C. If the employee is experiencing symptoms of COVID-19 and seeking a medical diagnosis, then that statement alone is sufficient (no other documentation can be required). However, the employer may request: (1) identification of the COVID-19 symptoms the employee is experiencing; (2) whether the employee recently traveled and whether the employee has had any known exposure to a person who tested positive; (3) a medical diagnosis, once obtained supported by a health care provider’s note; and (4) a note from the health care provider if the employee is advised to self – quarantine. The caveat here is that the employer is not entitled to receive anyof these things from an employee seeking leave under this reason. All the employer can do is ask.
D. If the employee is caring for an individual who is subject to (A) or (B) above, the employee must provide (1) the name of the individual for whom the employee is caring; (2) the employee’s relationship to that individual; and (3) the name of the government entity or healthcare provider that required the quarantine. Although the employer may also request a copy of the governmental order or a copy of the health care provider’s documented advice, the employee is not obligated to provide either in order to receive leave for this reason.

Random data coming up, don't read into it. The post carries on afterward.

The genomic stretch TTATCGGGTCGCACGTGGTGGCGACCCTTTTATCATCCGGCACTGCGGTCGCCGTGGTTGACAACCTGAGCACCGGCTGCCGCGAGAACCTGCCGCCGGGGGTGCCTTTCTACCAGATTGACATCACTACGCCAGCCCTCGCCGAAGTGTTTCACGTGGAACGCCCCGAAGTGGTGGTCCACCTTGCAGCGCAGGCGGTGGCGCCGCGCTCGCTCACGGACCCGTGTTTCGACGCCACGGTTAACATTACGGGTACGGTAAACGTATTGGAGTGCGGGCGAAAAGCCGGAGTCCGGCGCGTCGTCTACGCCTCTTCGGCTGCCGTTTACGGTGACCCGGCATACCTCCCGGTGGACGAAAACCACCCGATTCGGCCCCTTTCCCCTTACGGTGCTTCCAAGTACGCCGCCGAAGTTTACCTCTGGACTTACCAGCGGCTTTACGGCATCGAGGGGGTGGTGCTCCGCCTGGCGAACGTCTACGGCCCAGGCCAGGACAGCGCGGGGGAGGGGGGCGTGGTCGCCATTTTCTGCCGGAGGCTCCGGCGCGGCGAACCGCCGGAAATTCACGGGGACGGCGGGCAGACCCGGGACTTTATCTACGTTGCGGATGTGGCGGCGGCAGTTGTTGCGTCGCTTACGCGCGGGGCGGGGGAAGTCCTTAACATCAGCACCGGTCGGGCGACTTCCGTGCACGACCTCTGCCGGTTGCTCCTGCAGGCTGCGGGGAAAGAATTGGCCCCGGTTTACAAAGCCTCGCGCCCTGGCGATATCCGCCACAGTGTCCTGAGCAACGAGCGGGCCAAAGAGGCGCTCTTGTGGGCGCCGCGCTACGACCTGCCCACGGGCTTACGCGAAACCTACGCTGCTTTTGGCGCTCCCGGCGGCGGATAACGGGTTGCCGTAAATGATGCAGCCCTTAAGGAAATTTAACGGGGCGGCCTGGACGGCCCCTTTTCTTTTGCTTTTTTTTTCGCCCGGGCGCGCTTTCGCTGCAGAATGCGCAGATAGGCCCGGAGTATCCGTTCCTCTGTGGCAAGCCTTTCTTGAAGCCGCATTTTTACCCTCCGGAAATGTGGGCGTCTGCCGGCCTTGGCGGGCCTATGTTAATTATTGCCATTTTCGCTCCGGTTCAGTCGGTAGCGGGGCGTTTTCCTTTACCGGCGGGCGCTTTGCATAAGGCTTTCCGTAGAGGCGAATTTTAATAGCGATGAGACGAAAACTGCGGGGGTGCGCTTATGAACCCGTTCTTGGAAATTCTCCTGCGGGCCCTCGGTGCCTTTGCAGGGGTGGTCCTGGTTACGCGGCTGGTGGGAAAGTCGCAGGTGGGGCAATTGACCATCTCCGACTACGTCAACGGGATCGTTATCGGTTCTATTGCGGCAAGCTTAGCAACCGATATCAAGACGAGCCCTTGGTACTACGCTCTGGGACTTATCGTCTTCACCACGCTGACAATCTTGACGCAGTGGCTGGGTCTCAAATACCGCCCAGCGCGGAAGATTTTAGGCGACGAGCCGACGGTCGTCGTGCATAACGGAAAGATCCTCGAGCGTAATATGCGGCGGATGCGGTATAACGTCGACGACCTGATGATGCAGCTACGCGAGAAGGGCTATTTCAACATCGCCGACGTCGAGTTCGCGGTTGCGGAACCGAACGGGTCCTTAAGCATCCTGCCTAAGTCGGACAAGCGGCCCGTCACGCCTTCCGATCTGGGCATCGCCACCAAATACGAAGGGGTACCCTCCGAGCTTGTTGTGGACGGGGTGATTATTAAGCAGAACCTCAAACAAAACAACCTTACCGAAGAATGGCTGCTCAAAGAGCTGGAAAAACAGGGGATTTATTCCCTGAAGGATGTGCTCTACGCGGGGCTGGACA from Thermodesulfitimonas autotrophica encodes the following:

If you’re paying close enough attention at this point, you’ll notice that above, we’ve only covered 4 of the 6 Paid Sick Leave eligibility categories. Reason 6 is excluded entirely because it is a catchall provision that has not been activated by the Secretary of Health and Human Services (“HHS”), so it is functionally inoperative at this point. With reference to the 5th Paid Sick Leave eligibility category (unavailability of school/childcare due to COVID-19), we felt it prudent to list it last, as the requirements for it, and for the Emergency Paid Family and Medical Leave Act Expansion Leave, are the same.